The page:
But what most don’t understand is we are spreading the wealth, we are spreading the power!

The world seems to be going down the tubes with accelerating speed. The Chinese are expanding in the South China Sea, the Japanese are rearming, North Korea is preparing another nuclear missile test and Iran’s supreme leaders has just said America must be destroyed. But under these appearances everything is going to plan. Power is being redistributed at rate never before known in history. And that’s how you make things better.

It will be your generation’s task to accept temporary sacrifices, in which for the first time you will seem poorer than your parents; be the first generation of West Pointers to be everywhere on the defensive, be the first Americans whose fundamental duty is groveling in public.

But that’s just another way of leading, leading from behind. We’ll win by losing. You have to be smart, as smart as I am, to see it. The question used to be not whether America would lead but whether it would triumph. Ever since George Washington the answer was “yes” to both questions. But check your privilege. Now I ask you to change the question: survive? win? “What for?”

The world is riddled with conflicts, which interventionists from the left and right say we ignore, but I say ‘kick the can down the road’. To delay is to solve. There’s no problem so pressing that you can’t forget it by changing the subject. The older generation thought in terms of solving things. The real problem lies in understanding things. As the Syrian civil war spills across borders and the capacity of battle-hardened extremist groups to come after us only increases, I tell you it is mind over matter. If you don’t mind, it doesn’t matter.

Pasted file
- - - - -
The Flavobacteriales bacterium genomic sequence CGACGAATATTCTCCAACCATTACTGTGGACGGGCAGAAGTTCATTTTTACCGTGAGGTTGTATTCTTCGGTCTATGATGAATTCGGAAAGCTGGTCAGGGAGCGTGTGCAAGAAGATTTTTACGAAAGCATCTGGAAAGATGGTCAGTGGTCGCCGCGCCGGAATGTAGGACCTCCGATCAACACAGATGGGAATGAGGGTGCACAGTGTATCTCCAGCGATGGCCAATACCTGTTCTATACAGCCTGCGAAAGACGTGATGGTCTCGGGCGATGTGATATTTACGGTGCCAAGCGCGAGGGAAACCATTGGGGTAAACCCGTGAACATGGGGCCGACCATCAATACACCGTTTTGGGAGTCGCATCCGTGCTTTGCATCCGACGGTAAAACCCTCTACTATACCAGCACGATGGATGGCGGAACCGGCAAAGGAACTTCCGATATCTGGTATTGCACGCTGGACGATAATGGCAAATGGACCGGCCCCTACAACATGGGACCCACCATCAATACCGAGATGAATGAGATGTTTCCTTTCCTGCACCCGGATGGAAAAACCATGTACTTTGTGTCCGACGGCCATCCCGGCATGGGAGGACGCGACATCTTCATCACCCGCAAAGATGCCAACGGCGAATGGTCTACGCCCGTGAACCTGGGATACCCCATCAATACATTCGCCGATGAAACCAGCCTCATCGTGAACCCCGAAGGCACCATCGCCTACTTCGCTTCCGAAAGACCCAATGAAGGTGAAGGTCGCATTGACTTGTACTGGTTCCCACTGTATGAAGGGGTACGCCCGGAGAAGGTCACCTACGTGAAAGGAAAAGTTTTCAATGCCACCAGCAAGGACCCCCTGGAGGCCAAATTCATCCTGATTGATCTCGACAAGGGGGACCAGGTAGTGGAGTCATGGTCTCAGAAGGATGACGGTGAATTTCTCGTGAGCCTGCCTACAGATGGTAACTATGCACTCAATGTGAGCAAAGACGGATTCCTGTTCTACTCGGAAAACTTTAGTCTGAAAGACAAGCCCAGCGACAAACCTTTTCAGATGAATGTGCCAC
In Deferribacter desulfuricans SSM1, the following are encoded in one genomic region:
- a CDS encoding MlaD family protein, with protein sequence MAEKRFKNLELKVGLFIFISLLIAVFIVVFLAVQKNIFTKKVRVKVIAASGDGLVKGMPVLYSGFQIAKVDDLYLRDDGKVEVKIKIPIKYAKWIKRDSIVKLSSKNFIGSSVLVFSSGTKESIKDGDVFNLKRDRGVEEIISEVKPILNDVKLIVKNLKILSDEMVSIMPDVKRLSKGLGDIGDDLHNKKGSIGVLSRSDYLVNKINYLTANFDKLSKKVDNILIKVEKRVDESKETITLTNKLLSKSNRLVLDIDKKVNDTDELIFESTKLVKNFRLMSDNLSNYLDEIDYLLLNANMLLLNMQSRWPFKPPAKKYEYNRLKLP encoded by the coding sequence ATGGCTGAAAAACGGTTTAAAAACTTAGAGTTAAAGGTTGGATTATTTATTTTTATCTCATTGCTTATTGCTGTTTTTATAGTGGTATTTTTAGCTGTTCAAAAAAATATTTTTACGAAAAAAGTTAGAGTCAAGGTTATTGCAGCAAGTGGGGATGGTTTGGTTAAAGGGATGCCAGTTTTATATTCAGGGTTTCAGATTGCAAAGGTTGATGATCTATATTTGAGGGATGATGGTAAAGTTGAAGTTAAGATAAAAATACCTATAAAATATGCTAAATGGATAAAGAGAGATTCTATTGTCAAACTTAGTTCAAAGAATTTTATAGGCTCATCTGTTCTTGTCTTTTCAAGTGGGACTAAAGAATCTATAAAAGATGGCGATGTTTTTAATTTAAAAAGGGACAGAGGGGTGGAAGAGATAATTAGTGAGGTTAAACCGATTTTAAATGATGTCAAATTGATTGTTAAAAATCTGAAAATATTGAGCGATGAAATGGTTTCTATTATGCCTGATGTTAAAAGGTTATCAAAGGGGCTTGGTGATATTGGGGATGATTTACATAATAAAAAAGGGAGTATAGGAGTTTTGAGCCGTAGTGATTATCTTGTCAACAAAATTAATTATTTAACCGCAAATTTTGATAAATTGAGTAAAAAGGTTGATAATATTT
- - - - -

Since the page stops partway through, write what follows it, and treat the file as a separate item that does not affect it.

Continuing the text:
To dream of a world of greater freedom and tolerance — and to talk about it — is to accomplish it. Talking requires only a teleprompter. Surviving requires unproven missile defense systems, advanced combat systems, a growing economy. All expensive stuff, stuff we can’t afford if we’re to give everyone an Obamaphone and employment uninsurance. Sure the odd sticky moment may come. Times when my polls may fall. But that’s where you come in, you persons of West Point.

General Eisenhower, someone with hard-earned knowledge on this subject, said at this ceremony in 1947, “War is mankind’s most tragic and stupid folly; to seek or advise its deliberate provocation is a black crime against all men.” Of course that didn’t stop Eisenhower himself from going on to win the biggest war of the 20th century. Eisenhower should have known the logical conclusion is: why fight them? Like Eisenhower, this generation of men and women in uniform know all too well the wages of war. That is why I make sure you get the best medical care possible through the VA and ensure all Americans get the same quality through Obamacare.